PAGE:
IBM’s new technologies enable CIOs to do more with less

CIOs are constantly faced with delivering excellent services to a demanding user community that has critical business requirements. As these services need to be provided within a tight ICT budget and an organisation’s stringent risk and compliance policy, CIOs commonly find themselves under pressure to find cost-effective solutions that not only address business needs, but also show an improvement on current service levels and a good return on investment.

According to Abrie Peens, IBM business unit manager at Datacentrix, one of the typical “pain points” for a CIO is server sprawl. He explains that server sprawl results in high costs due to under-utilised servers and associated internal storage devices. The situation is exacerbated by ever increasing application demands, which lead to increased pro-active management requirements.  “To cope with these growing demands, the CIO simply needs to do more with less.”

Virtualisation of the existing infrastructure is an effective way to address the challenge highlighted by Peens. For a business to move in this direction, the ICT investment decision needs to consider all the elements in the value chain such as hardware, software, services, physical infrastructure requirements, project management and commercial finance – with the starting point being the change management in the business.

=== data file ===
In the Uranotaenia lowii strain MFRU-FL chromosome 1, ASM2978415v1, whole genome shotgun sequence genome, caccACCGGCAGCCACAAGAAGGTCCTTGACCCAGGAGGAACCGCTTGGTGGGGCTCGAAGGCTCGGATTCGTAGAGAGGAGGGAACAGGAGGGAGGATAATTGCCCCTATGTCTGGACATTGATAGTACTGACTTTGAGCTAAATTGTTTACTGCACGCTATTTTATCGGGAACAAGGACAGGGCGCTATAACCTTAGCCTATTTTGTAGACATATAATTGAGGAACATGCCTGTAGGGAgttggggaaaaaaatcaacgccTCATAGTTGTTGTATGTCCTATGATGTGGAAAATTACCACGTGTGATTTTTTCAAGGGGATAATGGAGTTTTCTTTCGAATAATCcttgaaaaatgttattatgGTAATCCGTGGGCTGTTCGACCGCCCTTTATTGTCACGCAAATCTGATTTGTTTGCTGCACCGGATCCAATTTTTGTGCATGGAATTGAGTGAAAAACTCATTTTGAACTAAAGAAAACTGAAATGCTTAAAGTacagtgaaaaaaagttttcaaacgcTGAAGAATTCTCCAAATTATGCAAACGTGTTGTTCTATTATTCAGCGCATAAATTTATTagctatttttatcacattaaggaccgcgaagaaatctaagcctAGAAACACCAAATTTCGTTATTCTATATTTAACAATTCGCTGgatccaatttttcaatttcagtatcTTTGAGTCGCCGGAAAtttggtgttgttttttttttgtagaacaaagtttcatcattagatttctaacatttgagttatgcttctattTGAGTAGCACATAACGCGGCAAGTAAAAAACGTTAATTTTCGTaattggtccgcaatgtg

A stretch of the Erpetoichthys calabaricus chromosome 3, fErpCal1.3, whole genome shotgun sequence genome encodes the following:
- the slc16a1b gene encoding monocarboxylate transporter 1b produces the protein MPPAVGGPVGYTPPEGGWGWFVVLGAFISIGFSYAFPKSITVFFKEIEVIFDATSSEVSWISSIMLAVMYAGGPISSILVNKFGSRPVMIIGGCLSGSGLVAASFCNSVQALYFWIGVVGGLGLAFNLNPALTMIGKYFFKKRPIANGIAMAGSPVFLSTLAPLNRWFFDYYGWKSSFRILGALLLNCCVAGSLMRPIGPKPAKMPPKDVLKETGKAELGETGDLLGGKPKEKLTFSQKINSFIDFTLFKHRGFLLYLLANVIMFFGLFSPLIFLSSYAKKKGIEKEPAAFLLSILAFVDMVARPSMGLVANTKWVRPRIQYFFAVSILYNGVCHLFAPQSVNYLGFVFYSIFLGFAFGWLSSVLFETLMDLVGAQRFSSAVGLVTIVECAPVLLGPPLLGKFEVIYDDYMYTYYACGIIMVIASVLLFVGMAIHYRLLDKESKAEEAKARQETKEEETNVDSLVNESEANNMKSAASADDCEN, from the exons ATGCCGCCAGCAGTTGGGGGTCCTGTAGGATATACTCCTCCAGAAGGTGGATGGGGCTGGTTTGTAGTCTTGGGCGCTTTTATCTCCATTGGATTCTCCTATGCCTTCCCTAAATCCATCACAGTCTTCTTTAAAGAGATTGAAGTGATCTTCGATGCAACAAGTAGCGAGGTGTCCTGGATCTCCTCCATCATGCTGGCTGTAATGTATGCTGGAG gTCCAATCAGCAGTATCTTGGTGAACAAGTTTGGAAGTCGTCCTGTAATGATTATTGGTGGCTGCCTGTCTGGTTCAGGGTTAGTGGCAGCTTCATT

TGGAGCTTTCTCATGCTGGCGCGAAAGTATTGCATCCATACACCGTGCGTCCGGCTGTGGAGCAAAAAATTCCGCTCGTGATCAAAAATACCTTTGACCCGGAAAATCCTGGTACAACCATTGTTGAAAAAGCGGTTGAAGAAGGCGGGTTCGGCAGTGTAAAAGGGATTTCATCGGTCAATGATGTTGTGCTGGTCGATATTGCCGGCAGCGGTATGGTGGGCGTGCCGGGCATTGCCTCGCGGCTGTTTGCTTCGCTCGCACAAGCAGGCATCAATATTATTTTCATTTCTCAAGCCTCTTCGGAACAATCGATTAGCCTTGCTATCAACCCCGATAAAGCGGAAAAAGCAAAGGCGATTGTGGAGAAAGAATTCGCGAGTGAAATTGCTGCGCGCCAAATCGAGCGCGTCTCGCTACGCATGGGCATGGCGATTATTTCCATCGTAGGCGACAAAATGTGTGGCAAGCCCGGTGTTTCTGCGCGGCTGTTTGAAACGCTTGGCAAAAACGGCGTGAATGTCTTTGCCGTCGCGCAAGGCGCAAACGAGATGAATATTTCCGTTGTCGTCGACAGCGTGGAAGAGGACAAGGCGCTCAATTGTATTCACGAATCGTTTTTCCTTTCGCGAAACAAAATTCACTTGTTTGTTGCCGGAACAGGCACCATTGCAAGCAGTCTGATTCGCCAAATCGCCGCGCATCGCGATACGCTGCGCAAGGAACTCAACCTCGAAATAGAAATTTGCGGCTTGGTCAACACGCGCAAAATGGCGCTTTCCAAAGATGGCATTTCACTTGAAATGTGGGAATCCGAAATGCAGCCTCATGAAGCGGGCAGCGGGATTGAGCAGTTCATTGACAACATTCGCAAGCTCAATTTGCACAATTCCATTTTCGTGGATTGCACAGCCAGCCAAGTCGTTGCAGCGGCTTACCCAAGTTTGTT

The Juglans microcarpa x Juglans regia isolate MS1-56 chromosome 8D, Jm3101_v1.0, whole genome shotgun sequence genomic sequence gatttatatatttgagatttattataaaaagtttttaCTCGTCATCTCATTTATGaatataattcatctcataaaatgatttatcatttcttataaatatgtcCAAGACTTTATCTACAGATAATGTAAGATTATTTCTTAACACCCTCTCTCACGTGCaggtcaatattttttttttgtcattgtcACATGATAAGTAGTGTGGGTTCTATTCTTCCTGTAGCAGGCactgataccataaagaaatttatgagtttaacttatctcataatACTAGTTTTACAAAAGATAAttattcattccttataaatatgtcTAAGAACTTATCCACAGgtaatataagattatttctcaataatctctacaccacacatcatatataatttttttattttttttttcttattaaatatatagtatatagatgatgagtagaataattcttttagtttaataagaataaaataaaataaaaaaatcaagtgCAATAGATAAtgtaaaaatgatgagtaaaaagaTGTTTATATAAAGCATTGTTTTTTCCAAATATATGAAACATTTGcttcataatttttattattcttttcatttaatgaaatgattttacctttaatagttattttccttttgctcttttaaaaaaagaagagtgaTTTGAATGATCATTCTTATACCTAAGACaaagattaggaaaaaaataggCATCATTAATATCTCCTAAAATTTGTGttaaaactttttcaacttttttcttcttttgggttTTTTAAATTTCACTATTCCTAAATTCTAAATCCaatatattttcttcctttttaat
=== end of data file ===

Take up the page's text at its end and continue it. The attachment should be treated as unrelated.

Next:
IBM has been involved with world-class virtualisation innovation since [ADD YEAR] and, in combination with the appropriate software and services portfolio, the company has raised the bar with the recent introduction of its x86 eX5 product suite in the Intel space, Power 7 in the Unix space and the recently enhanced XIV storage subsystems.

By exploiting the functions and features of these new IBM technologies, a CIO can now enable a fit-for-purpose virtualised solution that delivers more with existing resources. “Through pooling common infrastructure resources, a CIO is able to lessen data centre costs, because a decrease in physical infrastructure results in a reduction in power and cooling requirements, yet an improvement in agility and resiliency. In addition, operational flexibility across the enterprise can be gained through the simplified management of an infrastructure via the IBM Director suite, which results in improved server and storage management,” says Peens.

For the CFO, virtualisation and consolidation solutions offer desired levels of energy efficiency gains and so, cost reduction. “A CFO can expect improved savings of up to 40 percent or greater, vastly improved operational efficiencies and a strong return on investment in a short period of time due to the lower capital and operational costs. In fact, by deploying the new IBM technologies, there is the potential to double IT capacity in the same energy footprint, or reduce operational costs for a given IT capacity up to 50 percent.”